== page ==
How do elections work in Malaysia? (Part 1)

On March 8, Malaysia goes to the polls, 15 months before the current government’s five-year mandate ends.

Even though the last general election was held in 2004 and the law stipulates that elections for Parliamentary and state assembly seats be held once in five years, elections can also be held earlier. Indeed, this has been the case in many past polls.

How are elections conducted in Malaysia? Who can or cannot vote? Who can or cannot contest? MalaysiaVotes explains in this first of many parts.

The system

Since 1957, Malaysia has retained a multi-party political system – the political party which secures the majority of seats in Parliament or the State Legislative Assembly can form the federal or state government.

It is based on the first-past-the-post system. This means the candidate who secures a simple majority – even by one vote – is declared the winner.


A candidate is elected to represent the residents of a constituency in Parliament (federal election) or the State Legislative Assembly (state election).

As of 2008, there are 222 parliamentary and 576 state legislative seats. According to the Federal Constitution, the Election Commission is responsible for reviewing the boundaries of all constituencies, at intervals of not less than eight years.

Who can vote?

Voters/electors have to register with the Election Commission before they can vote. Qualification criteria:
i) Malaysian citizen;
ii) at least 21 years old;
iii) resident in any election constituency; and
iv) is not disqualified.

Who cannot vote?

A voter will be disqualified if he/she:
i) on the qualifying date is detained as a person of unsound mind or is serving a jail term; or
ii) before the qualifying date, has been convicted and sentenced to death or a jail term of more than 12 months and is still liable on the qualifying date; or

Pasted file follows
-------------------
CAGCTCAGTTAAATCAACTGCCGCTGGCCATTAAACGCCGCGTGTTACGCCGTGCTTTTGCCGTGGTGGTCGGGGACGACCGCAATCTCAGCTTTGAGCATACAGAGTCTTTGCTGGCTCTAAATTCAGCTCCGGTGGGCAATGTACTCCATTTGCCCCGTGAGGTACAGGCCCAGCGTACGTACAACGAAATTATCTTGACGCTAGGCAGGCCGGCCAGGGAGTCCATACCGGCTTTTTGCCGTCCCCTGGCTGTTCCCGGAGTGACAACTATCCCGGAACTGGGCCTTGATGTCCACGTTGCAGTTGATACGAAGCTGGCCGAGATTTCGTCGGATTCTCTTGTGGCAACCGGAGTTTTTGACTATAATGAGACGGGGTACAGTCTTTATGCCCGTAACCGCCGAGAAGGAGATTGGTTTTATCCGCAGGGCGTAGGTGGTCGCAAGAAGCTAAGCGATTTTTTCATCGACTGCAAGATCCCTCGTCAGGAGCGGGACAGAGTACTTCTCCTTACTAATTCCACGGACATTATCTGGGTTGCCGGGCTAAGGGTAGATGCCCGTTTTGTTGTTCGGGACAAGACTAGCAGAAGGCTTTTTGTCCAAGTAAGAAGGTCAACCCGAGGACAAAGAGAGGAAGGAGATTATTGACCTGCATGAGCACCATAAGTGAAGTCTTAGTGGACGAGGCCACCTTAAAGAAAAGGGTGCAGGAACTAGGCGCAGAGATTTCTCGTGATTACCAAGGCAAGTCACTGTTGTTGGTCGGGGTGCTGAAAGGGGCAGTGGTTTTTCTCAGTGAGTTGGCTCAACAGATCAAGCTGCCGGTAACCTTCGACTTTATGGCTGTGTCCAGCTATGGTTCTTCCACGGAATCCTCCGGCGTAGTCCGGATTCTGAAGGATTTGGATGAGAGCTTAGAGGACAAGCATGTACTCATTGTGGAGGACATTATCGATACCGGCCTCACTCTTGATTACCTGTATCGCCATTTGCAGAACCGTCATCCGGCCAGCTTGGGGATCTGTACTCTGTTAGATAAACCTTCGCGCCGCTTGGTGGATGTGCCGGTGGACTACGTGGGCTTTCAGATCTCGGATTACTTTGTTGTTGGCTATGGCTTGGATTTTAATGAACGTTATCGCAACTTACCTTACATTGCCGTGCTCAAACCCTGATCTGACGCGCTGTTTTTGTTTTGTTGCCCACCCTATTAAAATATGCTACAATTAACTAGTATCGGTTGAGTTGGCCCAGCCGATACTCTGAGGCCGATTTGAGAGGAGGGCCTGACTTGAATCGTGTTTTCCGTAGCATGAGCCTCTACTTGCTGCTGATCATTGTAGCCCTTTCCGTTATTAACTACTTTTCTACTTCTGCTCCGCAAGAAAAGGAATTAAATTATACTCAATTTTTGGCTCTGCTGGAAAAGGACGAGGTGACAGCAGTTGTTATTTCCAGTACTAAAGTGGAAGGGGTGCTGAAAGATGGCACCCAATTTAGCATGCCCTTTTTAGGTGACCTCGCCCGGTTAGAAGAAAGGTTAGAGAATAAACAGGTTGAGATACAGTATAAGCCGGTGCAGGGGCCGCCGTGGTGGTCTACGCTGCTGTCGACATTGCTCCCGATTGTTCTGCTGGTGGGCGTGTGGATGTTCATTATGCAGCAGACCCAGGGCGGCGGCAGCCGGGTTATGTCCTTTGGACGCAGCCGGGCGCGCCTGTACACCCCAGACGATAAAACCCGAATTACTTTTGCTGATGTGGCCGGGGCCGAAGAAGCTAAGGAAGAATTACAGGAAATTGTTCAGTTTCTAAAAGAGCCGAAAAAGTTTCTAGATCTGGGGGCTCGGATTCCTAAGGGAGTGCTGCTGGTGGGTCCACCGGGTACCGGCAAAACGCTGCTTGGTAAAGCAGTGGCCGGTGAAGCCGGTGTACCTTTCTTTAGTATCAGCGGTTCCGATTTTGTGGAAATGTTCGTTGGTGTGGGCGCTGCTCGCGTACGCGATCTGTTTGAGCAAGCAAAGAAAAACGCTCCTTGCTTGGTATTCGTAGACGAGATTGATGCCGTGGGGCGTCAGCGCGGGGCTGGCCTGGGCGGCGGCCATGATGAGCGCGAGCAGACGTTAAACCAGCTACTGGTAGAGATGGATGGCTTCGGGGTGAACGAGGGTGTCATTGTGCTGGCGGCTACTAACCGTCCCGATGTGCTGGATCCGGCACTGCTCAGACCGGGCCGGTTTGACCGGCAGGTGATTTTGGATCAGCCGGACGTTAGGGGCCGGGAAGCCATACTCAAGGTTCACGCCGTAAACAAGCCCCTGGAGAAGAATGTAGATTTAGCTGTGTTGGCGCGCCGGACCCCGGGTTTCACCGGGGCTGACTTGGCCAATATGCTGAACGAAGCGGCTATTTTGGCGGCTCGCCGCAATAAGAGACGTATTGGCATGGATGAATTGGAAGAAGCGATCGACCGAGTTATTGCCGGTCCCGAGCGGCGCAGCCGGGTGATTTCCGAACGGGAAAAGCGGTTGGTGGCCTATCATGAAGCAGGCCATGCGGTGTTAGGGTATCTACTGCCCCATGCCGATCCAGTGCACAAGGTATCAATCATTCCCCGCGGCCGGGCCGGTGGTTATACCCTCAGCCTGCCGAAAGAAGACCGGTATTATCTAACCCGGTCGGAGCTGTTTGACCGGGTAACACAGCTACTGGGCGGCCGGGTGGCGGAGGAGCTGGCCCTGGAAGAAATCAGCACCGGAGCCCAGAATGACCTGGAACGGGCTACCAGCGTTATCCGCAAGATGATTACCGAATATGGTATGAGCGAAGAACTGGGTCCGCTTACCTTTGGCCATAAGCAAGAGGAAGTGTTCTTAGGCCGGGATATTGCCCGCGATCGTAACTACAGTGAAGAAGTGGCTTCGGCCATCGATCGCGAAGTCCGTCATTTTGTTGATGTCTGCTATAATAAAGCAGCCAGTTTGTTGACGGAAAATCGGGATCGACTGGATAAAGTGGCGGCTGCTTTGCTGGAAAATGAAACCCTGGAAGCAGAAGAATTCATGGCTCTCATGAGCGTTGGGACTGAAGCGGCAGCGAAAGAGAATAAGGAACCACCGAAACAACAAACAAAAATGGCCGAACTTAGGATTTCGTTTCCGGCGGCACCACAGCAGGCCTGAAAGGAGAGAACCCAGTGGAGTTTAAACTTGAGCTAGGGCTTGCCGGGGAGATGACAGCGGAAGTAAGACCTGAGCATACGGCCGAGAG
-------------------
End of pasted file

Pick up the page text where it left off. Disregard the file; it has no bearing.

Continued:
iii) is found guilty under the Election Offences Act, 1954; or
iv) has foreign citizenship.

How to check my voter registration status?

If you’re reading this, the easiest way is to go to to check your status on the electoral roll. Or call the Election Commission headquarters at T:+603-8885 6500.

Electoral roll

The electoral roll is revised throughout the year. You can register at the Election Commission’s headquarters or its state offices, at post offices or through the commission’s mobile teams.

The revised electoral rolls are prepared every three months and displayed for seven days for claims and objections.

After considering the claims and objections through public enquiry, the electoral rolls for that year will be confirmed by the commission within a month. During revision of the main roll, the names of deceased electors and those that have been disqualified under the law are supposed to be expunged from the roll.

(Sources: Election Commission, elections laws)

How do elections work in Malaysia? (Part 2)

How do elections work in Malaysia? (Part 3)

How do elections work in Malaysia? (Part 4)